Other references to entries in our records relating to the 1599 grant of arms are Camden 1/20, Camden 2/25 and Miscellaneous Grants 7/387. In the last of these three entries the grantee is referred to as ‘Thomas or Robert Seale’; this uncertainty over his Christian name ties in with the fact that in Burke’s General Armory (1884 – a standard unofficial dictionary of authorized and unauthorized coats of arms alphabetically listed by surname) the relevant entry refers to the grantee as Thomas. But all the other evidence points to him being called Robert.

No further information survives in our records regarding Robert Seale, clerk of the cheque, or his family. However it is clear that other Seale families subsequently came to use the coat of arms granted to him. This is typical; when one family with a given surname starts using a coat of arms, some others of the same name inevitably adopt either the same arms or similar ones, even where there is no relationship. This is as old as heraldry itself, though unauthorized. Accordingly it seems that a Jersey family called Seale (treated in Payne’s Armorial of Jersey, pp. 330-3) used very similar arms to those granted in 1599: shield Azure a fess between three wolf’s heads sable and crest A wolf’s head erased sable. In other words, a white shield with a black fess, but three black wolf heads as in the grant; and a black erased wolf head, without the coronet, in the crest. According to Payne one branch of the Jersey family went to Devon, and when in 1838 a member of this branch (John Henry Seale, of Mount Boone) was made a baronet and granted arms the family’s unofficial usage of the 1599 arms was mentioned in his grant (reference here: Grants 43/119):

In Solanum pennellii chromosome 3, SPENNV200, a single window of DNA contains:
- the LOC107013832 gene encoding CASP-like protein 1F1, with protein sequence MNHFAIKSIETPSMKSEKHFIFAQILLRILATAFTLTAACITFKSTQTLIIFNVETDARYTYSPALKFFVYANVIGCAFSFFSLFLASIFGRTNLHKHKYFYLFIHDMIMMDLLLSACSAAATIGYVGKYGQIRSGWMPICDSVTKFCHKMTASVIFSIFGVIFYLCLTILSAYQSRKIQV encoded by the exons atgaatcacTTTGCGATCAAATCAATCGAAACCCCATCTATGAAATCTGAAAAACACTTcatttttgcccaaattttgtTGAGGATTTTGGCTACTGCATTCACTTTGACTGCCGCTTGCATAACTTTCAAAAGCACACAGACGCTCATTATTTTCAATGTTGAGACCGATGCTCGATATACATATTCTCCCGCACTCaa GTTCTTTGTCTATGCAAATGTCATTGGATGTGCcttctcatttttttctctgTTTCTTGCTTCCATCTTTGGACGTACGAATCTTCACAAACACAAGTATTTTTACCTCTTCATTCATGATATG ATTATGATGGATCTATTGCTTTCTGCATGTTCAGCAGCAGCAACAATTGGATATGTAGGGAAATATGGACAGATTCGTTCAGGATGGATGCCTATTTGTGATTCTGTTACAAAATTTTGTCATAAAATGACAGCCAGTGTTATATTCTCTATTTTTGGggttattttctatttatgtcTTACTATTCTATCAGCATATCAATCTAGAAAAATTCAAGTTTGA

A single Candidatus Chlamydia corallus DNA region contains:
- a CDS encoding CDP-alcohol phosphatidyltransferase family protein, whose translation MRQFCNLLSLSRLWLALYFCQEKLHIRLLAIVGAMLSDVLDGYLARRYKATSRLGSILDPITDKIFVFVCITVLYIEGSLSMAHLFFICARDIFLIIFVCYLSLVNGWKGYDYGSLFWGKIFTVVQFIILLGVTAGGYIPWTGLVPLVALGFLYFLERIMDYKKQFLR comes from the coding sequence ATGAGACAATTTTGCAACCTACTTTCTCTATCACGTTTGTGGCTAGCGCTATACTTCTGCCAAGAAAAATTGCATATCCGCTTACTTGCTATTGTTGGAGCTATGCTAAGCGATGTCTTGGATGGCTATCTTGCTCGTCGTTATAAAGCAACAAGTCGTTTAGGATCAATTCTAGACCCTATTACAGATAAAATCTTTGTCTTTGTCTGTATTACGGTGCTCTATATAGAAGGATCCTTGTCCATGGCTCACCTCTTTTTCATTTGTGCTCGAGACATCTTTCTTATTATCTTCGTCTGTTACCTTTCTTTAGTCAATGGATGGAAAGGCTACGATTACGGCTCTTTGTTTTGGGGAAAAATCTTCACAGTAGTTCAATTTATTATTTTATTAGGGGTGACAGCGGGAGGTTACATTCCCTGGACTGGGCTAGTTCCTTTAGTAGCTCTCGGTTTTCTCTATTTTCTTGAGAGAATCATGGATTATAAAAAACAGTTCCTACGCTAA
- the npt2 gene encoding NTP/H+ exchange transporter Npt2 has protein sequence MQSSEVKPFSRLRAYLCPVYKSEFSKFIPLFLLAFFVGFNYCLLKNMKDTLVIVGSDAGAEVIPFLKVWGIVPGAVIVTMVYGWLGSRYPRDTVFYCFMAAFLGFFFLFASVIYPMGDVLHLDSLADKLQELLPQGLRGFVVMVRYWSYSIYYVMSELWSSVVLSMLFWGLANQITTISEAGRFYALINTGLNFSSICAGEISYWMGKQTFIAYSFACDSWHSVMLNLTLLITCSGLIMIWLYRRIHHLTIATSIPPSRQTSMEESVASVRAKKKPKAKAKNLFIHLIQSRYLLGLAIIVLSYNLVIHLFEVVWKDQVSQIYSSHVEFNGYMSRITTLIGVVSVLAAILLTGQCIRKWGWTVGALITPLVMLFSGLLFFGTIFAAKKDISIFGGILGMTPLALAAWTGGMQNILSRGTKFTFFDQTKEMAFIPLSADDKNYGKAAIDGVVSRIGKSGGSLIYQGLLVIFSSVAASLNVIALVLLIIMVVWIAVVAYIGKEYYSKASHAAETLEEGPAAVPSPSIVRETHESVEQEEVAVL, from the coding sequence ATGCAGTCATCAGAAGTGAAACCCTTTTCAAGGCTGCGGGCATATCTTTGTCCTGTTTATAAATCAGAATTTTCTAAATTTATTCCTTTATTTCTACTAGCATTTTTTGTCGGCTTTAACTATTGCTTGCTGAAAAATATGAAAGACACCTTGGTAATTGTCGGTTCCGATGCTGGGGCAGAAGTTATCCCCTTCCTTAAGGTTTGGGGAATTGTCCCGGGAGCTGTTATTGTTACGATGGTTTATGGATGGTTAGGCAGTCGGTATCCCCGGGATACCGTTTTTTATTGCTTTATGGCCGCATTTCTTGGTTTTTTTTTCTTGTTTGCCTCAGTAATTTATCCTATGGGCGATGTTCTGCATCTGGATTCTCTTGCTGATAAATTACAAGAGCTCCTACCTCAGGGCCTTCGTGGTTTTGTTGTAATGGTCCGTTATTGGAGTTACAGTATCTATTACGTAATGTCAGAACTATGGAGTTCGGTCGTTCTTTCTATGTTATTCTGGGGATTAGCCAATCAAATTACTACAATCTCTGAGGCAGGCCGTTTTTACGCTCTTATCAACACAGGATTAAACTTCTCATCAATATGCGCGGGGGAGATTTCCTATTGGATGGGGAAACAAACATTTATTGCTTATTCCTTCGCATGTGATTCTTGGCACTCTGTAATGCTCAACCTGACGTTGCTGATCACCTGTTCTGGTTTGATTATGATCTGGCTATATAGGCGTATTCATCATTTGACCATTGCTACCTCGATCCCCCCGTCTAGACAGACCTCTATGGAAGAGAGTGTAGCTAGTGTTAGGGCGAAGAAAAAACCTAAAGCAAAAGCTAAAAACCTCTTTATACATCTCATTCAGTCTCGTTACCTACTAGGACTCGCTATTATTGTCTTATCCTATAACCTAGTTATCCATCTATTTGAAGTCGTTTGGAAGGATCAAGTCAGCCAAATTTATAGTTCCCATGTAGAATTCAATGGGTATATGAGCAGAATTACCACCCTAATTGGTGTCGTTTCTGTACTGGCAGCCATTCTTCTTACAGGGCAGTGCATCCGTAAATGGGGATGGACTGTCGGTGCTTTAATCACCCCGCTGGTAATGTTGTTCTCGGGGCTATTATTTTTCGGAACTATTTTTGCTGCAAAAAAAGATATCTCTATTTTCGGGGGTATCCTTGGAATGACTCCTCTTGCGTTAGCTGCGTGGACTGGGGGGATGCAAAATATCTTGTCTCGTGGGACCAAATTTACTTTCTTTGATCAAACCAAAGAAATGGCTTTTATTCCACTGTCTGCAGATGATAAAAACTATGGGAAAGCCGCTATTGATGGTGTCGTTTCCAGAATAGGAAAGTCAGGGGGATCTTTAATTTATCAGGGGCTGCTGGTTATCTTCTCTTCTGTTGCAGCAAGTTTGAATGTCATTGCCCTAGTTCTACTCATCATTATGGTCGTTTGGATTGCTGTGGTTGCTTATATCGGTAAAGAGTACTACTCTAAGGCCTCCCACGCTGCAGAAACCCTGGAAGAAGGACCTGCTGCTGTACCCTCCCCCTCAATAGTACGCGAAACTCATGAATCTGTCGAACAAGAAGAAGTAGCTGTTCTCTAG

“… his family has been seated for some generations in the said County of Devon and has hitherto used the Arms exemplified in 1599 to Robert Seale then Clerk of the Cheque but being unable at this time from the absence of family evidence to establish by strict proof his descent from the said Robert Seale …”

John Henry Seale of Mount Boone was duly granted different, though similar, arms.